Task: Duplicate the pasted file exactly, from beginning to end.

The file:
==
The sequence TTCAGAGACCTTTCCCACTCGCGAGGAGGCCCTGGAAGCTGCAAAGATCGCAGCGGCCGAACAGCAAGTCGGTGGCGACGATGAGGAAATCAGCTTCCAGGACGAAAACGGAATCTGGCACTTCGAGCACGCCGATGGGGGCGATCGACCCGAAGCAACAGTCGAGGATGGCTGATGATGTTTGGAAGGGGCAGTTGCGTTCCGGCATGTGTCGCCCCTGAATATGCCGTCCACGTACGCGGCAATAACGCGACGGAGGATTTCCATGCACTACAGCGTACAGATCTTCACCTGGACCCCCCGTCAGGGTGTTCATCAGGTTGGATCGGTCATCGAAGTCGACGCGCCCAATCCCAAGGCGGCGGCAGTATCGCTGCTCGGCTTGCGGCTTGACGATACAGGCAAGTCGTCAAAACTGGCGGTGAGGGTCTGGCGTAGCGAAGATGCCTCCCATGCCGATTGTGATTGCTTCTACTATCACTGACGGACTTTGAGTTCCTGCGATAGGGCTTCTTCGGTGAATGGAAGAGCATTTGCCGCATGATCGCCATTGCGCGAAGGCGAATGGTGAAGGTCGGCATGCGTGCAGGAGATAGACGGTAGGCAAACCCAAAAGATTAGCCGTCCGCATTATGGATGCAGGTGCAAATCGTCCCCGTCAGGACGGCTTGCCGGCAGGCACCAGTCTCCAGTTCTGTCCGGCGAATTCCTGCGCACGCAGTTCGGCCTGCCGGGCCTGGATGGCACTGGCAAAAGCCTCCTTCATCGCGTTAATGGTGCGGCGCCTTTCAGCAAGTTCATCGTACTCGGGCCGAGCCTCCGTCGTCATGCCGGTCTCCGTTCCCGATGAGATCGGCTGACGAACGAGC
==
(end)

The sequence TTCAGAGACCTTTCCCACTCGCGAGGAGGCCCTGGAAGCTGCAAAGATCGCAGCGGCCGAACAGCAAGTCGGTGGCGACGATGAGGAAATCAGCTTCCAGGACGAAAACGGAATCTGGCACTTCGAGCACGCCGATGGGGGCGATCGACCCGAAGCAACAGTCGAGGATGGCTGATGATGTTTGGAAGGGGCAGTTGCGTTCCGGCATGTGTCGCCCCTGAATATGCCGTCCACGTACGCGGCAATAACGCGACGGAGGATTTCCATGCACTACAGCGTACAGATCTTCACCTGGACCCCCCGTCAGGGTGTTCATCAGGTTGGATCGGTCATCGAAGTCGACGCGCCCAATCCCAAGGCGGCGGCAGTATCGCTGCTCGGCTTGCGGCTTGACGATACAGGCAAGTCGTCAAAACTGGCGGTGAGGGTCTGGCGTAGCGAAGATGCCTCCCATGCCGATTGTGATTGCTTCTACTATCACTGACGGACTTTGAGTTCCTGCGATAGGGCTTCTTCGGTGAATGGAAGAGCATTTGCCGCATGATCGCCATTGCGCGAAGGCGAATGGTGAAGGTCGGCATGCGTGCAGGAGATAGACGGTAGGCAAACCCAAAAGATTAGCCGTCCGCATTATGGATGCAGGTGCAAATCGTCCCCGTCAGGACGGCTTGCCGGCAGGCACCAGTCTCCAGTTCTGTCCGGCGAATTCCTGCGCACGCAGTTCGGCCTGCCGGGCCTGGATGGCACTGGCAAAAGCCTCCTTCATCGCGTTAATGGTGCGGCGCCTTTCAGCAAGTTCATCGTACTCGGGCCGAGCCTCCGTCGTCATGCCGGTCTCCGTTCCCGATGAGATCGGCTGACGAACGAGC